However, I found that I was gradually losing interest through much of the middle-section of the book. I felt that the focus of the book, on Bone's home life and the abuse she had to deal with, became almost secondary to random tales and exploits with other family members. Although this was a bit of a relief in a way, as I wasn't having to read about truly horrific things, I still felt like the momentum that had been building in the novel was lost.

Every time I put it down, I struggled to pick it back up again, and felt my eyes glazing over a lot of the time whilst reading. It definitely picked up again towards the end, but I just felt like the book was overly long which took away from the central plot. I can completely understand why people adore this book, and I think it's a great coming-of-age book in a way. But I can't deny that I struggled to maintain an interest in this for the majority of the book, and it just didn't live up to my expectations.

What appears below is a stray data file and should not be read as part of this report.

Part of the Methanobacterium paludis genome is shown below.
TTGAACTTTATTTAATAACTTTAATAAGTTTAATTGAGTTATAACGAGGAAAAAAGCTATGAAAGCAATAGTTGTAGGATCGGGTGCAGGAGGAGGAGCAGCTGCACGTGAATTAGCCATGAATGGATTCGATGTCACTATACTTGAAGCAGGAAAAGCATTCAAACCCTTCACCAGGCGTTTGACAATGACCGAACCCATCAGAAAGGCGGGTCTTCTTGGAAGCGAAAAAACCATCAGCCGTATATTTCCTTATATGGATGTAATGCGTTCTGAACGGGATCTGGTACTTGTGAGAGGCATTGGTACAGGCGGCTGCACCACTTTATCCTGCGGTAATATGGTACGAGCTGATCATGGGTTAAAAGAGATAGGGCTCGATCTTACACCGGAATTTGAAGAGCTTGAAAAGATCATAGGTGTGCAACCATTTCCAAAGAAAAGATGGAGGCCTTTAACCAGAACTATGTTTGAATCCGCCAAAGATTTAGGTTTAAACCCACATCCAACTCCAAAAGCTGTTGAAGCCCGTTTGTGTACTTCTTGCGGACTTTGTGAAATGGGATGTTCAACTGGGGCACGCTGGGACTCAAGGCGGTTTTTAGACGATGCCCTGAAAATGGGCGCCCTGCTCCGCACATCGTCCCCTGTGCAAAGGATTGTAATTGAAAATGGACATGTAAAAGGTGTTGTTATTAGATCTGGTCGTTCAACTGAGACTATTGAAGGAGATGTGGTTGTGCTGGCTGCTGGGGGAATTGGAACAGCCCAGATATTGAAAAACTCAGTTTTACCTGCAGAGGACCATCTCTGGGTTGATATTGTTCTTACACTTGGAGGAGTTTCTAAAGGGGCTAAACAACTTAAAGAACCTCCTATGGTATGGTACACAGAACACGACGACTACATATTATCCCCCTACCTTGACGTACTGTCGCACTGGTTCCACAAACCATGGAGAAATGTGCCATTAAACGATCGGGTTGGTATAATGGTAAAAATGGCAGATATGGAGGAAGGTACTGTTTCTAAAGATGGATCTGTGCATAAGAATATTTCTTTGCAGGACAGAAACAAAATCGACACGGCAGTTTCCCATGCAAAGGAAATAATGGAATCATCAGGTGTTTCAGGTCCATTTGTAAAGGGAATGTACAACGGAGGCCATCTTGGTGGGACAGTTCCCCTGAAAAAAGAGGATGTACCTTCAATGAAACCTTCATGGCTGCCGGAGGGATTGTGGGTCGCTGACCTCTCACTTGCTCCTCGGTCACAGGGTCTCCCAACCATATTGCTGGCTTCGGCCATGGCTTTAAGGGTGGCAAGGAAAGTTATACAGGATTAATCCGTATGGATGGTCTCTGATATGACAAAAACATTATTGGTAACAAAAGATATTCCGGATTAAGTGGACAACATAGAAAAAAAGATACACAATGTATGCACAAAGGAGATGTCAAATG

I would love to see the film adaptation of this however, as it appears to be very loyal to the original text. I just wish that the plot had been a bit more focused and well-defined. Usare nella fiction elementi di vita vissuta e renderli verosimili richiede un lavoro molto accurato: In tempi come quelli di allora, ma anche come i nostri attuali che ci portano immediatamente ai fatti recenti di Cinisello Balsamo , vengono i brividi a pensare alla censura di opere che, come scrive Allison, dovrebbero solo poter permettere alle vittime di riconoscersi: Ecco quale doveva essere lo scopo del mio romanzo: Ma la storia si ripete, nel in California, dove un altro consiglio scolastico a Fremont, vieta la lettura de La Bastarda della Carolina ai propri studenti.